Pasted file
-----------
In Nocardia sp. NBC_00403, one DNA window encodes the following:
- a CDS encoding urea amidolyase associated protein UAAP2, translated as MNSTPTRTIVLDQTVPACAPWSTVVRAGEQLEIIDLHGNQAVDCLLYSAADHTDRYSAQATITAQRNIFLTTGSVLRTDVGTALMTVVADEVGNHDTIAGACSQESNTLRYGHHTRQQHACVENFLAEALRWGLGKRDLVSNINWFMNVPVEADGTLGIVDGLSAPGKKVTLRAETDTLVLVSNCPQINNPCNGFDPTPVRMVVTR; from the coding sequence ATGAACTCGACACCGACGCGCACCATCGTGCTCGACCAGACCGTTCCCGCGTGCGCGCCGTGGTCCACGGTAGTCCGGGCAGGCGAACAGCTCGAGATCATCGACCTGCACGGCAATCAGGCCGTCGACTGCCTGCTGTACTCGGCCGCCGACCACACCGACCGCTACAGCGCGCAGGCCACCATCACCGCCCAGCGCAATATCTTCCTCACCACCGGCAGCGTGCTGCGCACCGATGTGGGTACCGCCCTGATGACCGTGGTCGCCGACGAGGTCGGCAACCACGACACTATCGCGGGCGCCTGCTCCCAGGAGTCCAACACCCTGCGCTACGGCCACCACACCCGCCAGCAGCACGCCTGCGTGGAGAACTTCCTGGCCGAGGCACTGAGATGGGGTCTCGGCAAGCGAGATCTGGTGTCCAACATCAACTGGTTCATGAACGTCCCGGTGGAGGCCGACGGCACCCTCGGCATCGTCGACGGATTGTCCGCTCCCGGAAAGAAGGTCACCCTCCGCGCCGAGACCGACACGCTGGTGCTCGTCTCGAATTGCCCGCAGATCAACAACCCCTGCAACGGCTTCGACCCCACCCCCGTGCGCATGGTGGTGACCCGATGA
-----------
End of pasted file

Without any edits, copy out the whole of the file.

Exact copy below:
In Nocardia sp. NBC_00403, one DNA window encodes the following:
- a CDS encoding urea amidolyase associated protein UAAP2, translated as MNSTPTRTIVLDQTVPACAPWSTVVRAGEQLEIIDLHGNQAVDCLLYSAADHTDRYSAQATITAQRNIFLTTGSVLRTDVGTALMTVVADEVGNHDTIAGACSQESNTLRYGHHTRQQHACVENFLAEALRWGLGKRDLVSNINWFMNVPVEADGTLGIVDGLSAPGKKVTLRAETDTLVLVSNCPQINNPCNGFDPTPVRMVVTR; from the coding sequence ATGAACTCGACACCGACGCGCACCATCGTGCTCGACCAGACCGTTCCCGCGTGCGCGCCGTGGTCCACGGTAGTCCGGGCAGGCGAACAGCTCGAGATCATCGACCTGCACGGCAATCAGGCCGTCGACTGCCTGCTGTACTCGGCCGCCGACCACACCGACCGCTACAGCGCGCAGGCCACCATCACCGCCCAGCGCAATATCTTCCTCACCACCGGCAGCGTGCTGCGCACCGATGTGGGTACCGCCCTGATGACCGTGGTCGCCGACGAGGTCGGCAACCACGACACTATCGCGGGCGCCTGCTCCCAGGAGTCCAACACCCTGCGCTACGGCCACCACACCCGCCAGCAGCACGCCTGCGTGGAGAACTTCCTGGCCGAGGCACTGAGATGGGGTCTCGGCAAGCGAGATCTGGTGTCCAACATCAACTGGTTCATGAACGTCCCGGTGGAGGCCGACGGCACCCTCGGCATCGTCGACGGATTGTCCGCTCCCGGAAAGAAGGTCACCCTCCGCGCCGAGACCGACACGCTGGTGCTCGTCTCGAATTGCCCGCAGATCAACAACCCCTGCAACGGCTTCGACCCCACCCCCGTGCGCATGGTGGTGACCCGATGA